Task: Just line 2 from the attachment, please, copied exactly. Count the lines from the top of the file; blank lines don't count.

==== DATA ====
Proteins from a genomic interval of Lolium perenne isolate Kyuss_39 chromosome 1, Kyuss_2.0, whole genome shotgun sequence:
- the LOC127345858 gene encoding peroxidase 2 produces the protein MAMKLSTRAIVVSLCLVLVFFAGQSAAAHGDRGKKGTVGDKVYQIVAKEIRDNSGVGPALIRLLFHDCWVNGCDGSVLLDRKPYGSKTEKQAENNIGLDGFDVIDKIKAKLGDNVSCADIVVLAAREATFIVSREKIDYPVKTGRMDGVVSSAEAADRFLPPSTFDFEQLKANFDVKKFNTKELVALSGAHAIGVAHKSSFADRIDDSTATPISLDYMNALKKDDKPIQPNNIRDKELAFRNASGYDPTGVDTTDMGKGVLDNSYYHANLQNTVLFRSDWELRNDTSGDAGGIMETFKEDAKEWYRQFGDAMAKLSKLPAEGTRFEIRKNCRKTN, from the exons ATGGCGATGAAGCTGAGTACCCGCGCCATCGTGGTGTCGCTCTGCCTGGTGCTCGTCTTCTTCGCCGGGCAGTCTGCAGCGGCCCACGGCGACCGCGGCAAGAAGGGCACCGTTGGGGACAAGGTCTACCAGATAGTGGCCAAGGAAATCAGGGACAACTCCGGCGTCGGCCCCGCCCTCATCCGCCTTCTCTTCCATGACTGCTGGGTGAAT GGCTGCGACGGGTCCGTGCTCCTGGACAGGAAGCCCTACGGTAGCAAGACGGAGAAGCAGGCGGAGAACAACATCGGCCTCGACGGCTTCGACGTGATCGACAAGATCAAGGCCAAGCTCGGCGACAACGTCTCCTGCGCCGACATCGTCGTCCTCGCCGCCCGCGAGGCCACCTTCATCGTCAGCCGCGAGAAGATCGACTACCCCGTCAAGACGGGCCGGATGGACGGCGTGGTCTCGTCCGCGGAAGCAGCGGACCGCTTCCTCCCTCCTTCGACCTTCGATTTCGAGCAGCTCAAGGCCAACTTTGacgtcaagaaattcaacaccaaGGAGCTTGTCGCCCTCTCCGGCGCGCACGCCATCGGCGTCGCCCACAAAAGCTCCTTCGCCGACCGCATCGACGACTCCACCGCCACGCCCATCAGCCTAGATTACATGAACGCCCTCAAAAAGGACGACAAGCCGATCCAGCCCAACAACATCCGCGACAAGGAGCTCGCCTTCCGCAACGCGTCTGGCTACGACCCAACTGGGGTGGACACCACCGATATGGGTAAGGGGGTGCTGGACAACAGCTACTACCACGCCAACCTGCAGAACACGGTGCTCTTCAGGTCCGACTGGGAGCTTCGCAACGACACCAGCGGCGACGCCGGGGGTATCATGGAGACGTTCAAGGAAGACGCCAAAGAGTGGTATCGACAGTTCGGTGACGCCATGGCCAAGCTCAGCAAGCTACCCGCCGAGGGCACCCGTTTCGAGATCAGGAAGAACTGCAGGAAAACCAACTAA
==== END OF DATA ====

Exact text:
- the LOC127345858 gene encoding peroxidase 2 produces the protein MAMKLSTRAIVVSLCLVLVFFAGQSAAAHGDRGKKGTVGDKVYQIVAKEIRDNSGVGPALIRLLFHDCWVNGCDGSVLLDRKPYGSKTEKQAENNIGLDGFDVIDKIKAKLGDNVSCADIVVLAAREATFIVSREKIDYPVKTGRMDGVVSSAEAADRFLPPSTFDFEQLKANFDVKKFNTKELVALSGAHAIGVAHKSSFADRIDDSTATPISLDYMNALKKDDKPIQPNNIRDKELAFRNASGYDPTGVDTTDMGKGVLDNSYYHANLQNTVLFRSDWELRNDTSGDAGGIMETFKEDAKEWYRQFGDAMAKLSKLPAEGTRFEIRKNCRKTN, from the exons ATGGCGATGAAGCTGAGTACCCGCGCCATCGTGGTGTCGCTCTGCCTGGTGCTCGTCTTCTTCGCCGGGCAGTCTGCAGCGGCCCACGGCGACCGCGGCAAGAAGGGCACCGTTGGGGACAAGGTCTACCAGATAGTGGCCAAGGAAATCAGGGACAACTCCGGCGTCGGCCCCGCCCTCATCCGCCTTCTCTTCCATGACTGCTGGGTGAAT GGCTGCGACGGGTCCGTGCTCCTGGACAGGAAGCCCTACGGTAGCAAGACGGAGAAGCAGGCGGAGAACAACATCGGCCTCGACGGCTTCGACGTGATCGACAAGATCAAGGCCAAGCTCGGCGACAACGTCTCCTGCGCCGACATCGTCGTCCTCGCCGCCCGCGAGGCCACCTTCATCGTCAGCCGCGAGAAGATCGACTACCCCGTCAAGACGGGCCGGATGGACGGCGTGGTCTCGTCCGCGGAAGCAGCGGACCGCTTCCTCCCTCCTTCGACCTTCGATTTCGAGCAGCTCAAGGCCAACTTTGacgtcaagaaattcaacaccaaGGAGCTTGTCGCCCTCTCCGGCGCGCACGCCATCGGCGTCGCCCACAAAAGCTCCTTCGCCGACCGCATCGACGACTCCACCGCCACGCCCATCAGCCTAGATTACATGAACGCCCTCAAAAAGGACGACAAGCCGATCCAGCCCAACAACATCCGCGACAAGGAGCTCGCCTTCCGCAACGCGTCTGGCTACGACCCAACTGGGGTGGACACCACCGATATGGGTAAGGGGGTGCTGGACAACAGCTACTACCACGCCAACCTGCAGAACACGGTGCTCTTCAGGTCCGACTGGGAGCTTCGCAACGACACCAGCGGCGACGCCGGGGGTATCATGGAGACGTTCAAGGAAGACGCCAAAGAGTGGTATCGACAGTTCGGTGACGCCATGGCCAAGCTCAGCAAGCTACCCGCCGAGGGCACCCGTTTCGAGATCAGGAAGAACTGCAGGAAAACCAACTAA